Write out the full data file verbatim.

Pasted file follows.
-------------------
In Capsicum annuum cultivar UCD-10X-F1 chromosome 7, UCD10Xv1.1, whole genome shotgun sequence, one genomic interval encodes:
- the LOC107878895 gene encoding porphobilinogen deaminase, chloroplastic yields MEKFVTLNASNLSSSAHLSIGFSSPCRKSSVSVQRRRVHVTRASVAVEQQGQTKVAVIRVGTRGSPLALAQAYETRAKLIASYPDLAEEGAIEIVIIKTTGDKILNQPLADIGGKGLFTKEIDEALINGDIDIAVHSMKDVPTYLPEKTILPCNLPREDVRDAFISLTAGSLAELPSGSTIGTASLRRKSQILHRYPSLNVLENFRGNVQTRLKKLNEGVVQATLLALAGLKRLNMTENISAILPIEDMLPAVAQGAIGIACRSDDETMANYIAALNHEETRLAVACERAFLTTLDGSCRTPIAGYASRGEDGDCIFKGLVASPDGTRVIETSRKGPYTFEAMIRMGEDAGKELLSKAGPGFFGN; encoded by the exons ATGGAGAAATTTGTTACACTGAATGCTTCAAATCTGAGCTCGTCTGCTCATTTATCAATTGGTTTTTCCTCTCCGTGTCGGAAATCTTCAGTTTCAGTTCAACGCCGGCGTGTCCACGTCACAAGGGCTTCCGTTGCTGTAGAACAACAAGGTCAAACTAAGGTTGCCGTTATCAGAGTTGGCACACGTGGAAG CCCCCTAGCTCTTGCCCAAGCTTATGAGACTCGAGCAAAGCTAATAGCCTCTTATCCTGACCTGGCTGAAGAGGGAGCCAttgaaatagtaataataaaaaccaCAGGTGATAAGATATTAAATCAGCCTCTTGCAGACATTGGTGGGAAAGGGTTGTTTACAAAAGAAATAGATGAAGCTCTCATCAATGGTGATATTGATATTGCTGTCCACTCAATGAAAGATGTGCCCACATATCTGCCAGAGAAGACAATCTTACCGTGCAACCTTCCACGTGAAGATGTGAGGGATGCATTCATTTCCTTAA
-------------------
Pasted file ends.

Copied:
In Capsicum annuum cultivar UCD-10X-F1 chromosome 7, UCD10Xv1.1, whole genome shotgun sequence, one genomic interval encodes:
- the LOC107878895 gene encoding porphobilinogen deaminase, chloroplastic yields MEKFVTLNASNLSSSAHLSIGFSSPCRKSSVSVQRRRVHVTRASVAVEQQGQTKVAVIRVGTRGSPLALAQAYETRAKLIASYPDLAEEGAIEIVIIKTTGDKILNQPLADIGGKGLFTKEIDEALINGDIDIAVHSMKDVPTYLPEKTILPCNLPREDVRDAFISLTAGSLAELPSGSTIGTASLRRKSQILHRYPSLNVLENFRGNVQTRLKKLNEGVVQATLLALAGLKRLNMTENISAILPIEDMLPAVAQGAIGIACRSDDETMANYIAALNHEETRLAVACERAFLTTLDGSCRTPIAGYASRGEDGDCIFKGLVASPDGTRVIETSRKGPYTFEAMIRMGEDAGKELLSKAGPGFFGN; encoded by the exons ATGGAGAAATTTGTTACACTGAATGCTTCAAATCTGAGCTCGTCTGCTCATTTATCAATTGGTTTTTCCTCTCCGTGTCGGAAATCTTCAGTTTCAGTTCAACGCCGGCGTGTCCACGTCACAAGGGCTTCCGTTGCTGTAGAACAACAAGGTCAAACTAAGGTTGCCGTTATCAGAGTTGGCACACGTGGAAG CCCCCTAGCTCTTGCCCAAGCTTATGAGACTCGAGCAAAGCTAATAGCCTCTTATCCTGACCTGGCTGAAGAGGGAGCCAttgaaatagtaataataaaaaccaCAGGTGATAAGATATTAAATCAGCCTCTTGCAGACATTGGTGGGAAAGGGTTGTTTACAAAAGAAATAGATGAAGCTCTCATCAATGGTGATATTGATATTGCTGTCCACTCAATGAAAGATGTGCCCACATATCTGCCAGAGAAGACAATCTTACCGTGCAACCTTCCACGTGAAGATGTGAGGGATGCATTCATTTCCTTAA